What’s wrong with summit camps?

There’s nothing wrong with wild camping on summits, it’s awesome!

…most of the time!

Mountain summits are often the go-to location for wild campers and it’s no surprise given that you will often experience jaw-dropping sunsets and sunrises, together with panoramic views – if the weather conditions are favourable…

Looking down on the Lune Valley from Cow Fell

If the weather isn’t playing ball, a summit camp might not provide the most rewarding wild camping experience – as I discovered on my thru hike of Pennine Way. There are a number of factors you should be aware of and be prepared to adjust your plan as appropriate.

1. Strong Winds on the top

Wild Camping on the top of a mountain offers an uninterrupted panorama, but it also provides little wind protection. Wind speeds at the top of mountains are often higher than lower down the mountain. Also gale force winds can arrive with little warning.

Forecast speeds of 20 MPH or higher are likely to result in a restless night’s sleep and speeds over 40 MPH can start to cause real problems, depending on your style of tent and how firmly the ground will hold your pegs.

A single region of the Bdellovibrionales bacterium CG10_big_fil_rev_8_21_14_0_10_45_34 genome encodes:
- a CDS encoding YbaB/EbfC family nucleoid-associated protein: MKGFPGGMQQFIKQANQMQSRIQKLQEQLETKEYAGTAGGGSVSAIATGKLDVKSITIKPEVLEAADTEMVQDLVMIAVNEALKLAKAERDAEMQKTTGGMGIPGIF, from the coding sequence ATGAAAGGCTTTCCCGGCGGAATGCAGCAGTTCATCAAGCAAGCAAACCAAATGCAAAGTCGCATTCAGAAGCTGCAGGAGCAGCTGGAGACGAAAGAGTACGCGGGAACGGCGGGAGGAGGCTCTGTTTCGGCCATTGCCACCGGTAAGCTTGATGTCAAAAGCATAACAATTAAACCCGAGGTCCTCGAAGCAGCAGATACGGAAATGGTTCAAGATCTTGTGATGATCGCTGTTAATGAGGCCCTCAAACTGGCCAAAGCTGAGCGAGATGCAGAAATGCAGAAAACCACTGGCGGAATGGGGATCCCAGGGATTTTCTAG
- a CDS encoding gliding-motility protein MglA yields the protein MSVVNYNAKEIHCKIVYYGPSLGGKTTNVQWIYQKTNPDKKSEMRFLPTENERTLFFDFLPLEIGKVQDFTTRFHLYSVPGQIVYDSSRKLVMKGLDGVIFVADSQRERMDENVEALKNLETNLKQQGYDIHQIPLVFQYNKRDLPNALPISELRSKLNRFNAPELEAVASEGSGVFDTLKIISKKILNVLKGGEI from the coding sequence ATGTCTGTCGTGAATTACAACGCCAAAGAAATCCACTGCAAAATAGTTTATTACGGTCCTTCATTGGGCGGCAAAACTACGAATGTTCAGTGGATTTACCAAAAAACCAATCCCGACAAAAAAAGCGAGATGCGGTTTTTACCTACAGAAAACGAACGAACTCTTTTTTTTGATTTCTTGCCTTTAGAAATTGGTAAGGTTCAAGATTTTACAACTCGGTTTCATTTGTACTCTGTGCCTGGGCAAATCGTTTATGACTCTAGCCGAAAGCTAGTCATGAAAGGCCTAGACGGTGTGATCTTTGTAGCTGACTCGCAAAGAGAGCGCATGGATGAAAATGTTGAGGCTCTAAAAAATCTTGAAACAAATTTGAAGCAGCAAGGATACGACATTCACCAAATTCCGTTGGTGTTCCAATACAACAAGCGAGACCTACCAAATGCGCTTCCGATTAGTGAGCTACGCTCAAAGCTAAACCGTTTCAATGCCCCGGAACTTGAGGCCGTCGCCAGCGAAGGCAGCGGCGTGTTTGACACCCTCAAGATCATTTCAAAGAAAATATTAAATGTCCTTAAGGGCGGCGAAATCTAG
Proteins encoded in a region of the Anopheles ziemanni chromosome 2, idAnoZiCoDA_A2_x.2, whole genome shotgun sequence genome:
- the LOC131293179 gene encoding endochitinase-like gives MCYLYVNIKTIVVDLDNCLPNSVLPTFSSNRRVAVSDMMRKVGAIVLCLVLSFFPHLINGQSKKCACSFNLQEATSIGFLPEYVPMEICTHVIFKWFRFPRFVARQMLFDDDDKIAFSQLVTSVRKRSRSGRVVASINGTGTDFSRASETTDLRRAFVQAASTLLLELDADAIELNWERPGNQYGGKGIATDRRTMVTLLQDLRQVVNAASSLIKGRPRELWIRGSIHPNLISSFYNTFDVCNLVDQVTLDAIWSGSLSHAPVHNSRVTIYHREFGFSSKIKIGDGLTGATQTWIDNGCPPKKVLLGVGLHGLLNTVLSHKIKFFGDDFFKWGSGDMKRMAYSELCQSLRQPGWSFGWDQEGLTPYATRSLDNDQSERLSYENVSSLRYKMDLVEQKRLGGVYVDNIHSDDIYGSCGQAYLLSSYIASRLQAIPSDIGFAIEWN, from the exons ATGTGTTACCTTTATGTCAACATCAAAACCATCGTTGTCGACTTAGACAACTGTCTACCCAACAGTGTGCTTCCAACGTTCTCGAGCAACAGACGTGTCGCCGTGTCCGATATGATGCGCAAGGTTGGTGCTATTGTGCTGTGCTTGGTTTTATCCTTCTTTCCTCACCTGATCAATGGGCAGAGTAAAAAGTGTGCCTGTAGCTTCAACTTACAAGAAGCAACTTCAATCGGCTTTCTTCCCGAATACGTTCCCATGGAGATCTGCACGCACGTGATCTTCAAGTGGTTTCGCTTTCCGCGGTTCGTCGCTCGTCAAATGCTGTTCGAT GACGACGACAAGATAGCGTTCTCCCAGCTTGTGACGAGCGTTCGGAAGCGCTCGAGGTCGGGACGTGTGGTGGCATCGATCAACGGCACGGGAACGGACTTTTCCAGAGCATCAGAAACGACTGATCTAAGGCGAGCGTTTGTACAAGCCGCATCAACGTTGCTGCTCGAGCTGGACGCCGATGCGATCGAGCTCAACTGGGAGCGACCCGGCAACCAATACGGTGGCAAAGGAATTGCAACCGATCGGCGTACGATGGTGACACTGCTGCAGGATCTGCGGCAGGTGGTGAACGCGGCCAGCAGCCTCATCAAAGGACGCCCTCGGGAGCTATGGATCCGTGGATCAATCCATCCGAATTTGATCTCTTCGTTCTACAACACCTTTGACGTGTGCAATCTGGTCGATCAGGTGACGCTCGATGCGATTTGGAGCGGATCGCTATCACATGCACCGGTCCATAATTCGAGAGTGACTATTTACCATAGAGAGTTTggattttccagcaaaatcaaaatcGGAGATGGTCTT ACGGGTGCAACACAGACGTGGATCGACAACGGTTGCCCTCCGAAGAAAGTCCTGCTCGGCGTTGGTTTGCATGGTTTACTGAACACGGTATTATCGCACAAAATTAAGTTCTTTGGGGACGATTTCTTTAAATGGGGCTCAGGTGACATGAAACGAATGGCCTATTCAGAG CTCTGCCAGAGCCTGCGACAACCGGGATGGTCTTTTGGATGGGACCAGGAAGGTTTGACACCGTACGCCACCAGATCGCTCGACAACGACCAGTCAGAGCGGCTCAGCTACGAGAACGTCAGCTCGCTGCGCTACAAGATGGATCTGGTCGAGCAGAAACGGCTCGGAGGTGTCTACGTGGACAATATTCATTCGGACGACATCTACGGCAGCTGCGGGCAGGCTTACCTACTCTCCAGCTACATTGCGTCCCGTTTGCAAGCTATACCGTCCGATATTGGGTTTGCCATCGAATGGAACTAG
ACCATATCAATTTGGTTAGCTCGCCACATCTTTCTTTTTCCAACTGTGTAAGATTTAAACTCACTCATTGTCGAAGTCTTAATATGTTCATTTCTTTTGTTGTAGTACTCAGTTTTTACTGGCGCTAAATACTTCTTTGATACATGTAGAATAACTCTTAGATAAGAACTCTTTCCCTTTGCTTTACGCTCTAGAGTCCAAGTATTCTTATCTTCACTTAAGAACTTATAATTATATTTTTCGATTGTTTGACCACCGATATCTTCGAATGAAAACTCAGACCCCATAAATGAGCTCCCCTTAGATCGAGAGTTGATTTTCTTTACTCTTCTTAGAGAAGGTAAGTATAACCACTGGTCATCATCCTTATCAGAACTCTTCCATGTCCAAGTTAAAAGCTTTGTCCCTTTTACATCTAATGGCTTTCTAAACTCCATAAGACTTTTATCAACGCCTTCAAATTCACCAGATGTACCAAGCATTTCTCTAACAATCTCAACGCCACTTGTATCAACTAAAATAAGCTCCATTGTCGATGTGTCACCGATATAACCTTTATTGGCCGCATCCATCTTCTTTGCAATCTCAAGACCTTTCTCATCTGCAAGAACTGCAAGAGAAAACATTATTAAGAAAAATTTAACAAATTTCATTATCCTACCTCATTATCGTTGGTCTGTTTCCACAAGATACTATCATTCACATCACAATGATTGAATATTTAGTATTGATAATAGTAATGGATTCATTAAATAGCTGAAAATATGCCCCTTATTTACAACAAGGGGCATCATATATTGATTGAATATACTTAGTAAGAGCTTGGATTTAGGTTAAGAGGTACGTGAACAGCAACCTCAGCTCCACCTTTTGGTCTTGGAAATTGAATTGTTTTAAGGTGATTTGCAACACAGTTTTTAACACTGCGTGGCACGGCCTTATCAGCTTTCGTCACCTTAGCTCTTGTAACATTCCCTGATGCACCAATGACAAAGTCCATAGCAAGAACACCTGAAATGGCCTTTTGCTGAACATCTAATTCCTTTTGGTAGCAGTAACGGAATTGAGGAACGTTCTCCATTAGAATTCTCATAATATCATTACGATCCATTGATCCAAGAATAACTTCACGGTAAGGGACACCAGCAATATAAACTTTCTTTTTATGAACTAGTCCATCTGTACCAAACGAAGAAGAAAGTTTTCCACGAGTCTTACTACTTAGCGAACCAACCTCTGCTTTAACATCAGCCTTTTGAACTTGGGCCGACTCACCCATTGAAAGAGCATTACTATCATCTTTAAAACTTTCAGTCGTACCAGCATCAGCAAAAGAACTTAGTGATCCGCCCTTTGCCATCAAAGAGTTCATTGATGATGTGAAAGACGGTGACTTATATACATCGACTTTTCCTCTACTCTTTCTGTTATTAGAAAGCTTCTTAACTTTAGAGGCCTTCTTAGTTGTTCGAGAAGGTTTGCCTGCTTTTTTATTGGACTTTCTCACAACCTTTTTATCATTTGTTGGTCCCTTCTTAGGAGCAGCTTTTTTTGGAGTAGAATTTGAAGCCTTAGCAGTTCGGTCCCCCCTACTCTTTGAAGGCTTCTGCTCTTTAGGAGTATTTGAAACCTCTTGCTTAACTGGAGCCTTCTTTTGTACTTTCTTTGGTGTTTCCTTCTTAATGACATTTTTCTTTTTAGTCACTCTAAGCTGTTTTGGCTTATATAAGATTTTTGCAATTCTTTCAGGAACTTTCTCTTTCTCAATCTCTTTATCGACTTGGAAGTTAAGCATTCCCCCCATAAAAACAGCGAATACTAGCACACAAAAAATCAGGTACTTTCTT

I lost my trusty 15 year old Thermarest off the top of Blencathra due to a random gust of wind!

Always ensure that you check the wind speed and direction using the Mountain Weather Information Service (MWIS) Website. If the high winds are forecast then you should consider pitching lower down in a sheltered spot. At the very least take extra pegs, guy lines and a set of ear plugs!

2. Visibility may vary depending on altitude

One of the most important tasks when wild camping is taking photos to post online and make everybody at home really envious! Unfortunately if the cloud ceiling is forecast to be low it is quite likely that you will wake up to a panoramic view of white nothingness.

No panoramic views this morning!

Conversely if the weather conditions are right you might wake up to find that a blanket fog has formed in the valley below, revealing a spectacular photo opportunity!